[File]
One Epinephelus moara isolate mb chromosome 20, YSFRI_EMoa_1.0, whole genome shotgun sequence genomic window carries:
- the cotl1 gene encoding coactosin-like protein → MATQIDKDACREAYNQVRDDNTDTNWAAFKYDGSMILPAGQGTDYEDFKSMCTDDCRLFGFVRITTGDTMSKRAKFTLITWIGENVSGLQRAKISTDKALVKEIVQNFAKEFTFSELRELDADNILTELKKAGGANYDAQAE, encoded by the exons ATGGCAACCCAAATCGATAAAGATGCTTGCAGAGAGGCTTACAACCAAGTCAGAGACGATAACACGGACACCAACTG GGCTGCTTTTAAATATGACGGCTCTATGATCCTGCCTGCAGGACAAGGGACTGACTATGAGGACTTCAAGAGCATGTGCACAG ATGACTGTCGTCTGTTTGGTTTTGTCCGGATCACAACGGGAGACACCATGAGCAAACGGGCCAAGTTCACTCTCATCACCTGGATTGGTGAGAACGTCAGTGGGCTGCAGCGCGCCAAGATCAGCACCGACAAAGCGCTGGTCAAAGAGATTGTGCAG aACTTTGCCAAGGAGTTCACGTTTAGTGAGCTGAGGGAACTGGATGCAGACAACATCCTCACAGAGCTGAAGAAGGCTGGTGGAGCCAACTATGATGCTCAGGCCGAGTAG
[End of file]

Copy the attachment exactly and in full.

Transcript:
One Epinephelus moara isolate mb chromosome 20, YSFRI_EMoa_1.0, whole genome shotgun sequence genomic window carries:
- the cotl1 gene encoding coactosin-like protein → MATQIDKDACREAYNQVRDDNTDTNWAAFKYDGSMILPAGQGTDYEDFKSMCTDDCRLFGFVRITTGDTMSKRAKFTLITWIGENVSGLQRAKISTDKALVKEIVQNFAKEFTFSELRELDADNILTELKKAGGANYDAQAE, encoded by the exons ATGGCAACCCAAATCGATAAAGATGCTTGCAGAGAGGCTTACAACCAAGTCAGAGACGATAACACGGACACCAACTG GGCTGCTTTTAAATATGACGGCTCTATGATCCTGCCTGCAGGACAAGGGACTGACTATGAGGACTTCAAGAGCATGTGCACAG ATGACTGTCGTCTGTTTGGTTTTGTCCGGATCACAACGGGAGACACCATGAGCAAACGGGCCAAGTTCACTCTCATCACCTGGATTGGTGAGAACGTCAGTGGGCTGCAGCGCGCCAAGATCAGCACCGACAAAGCGCTGGTCAAAGAGATTGTGCAG aACTTTGCCAAGGAGTTCACGTTTAGTGAGCTGAGGGAACTGGATGCAGACAACATCCTCACAGAGCTGAAGAAGGCTGGTGGAGCCAACTATGATGCTCAGGCCGAGTAG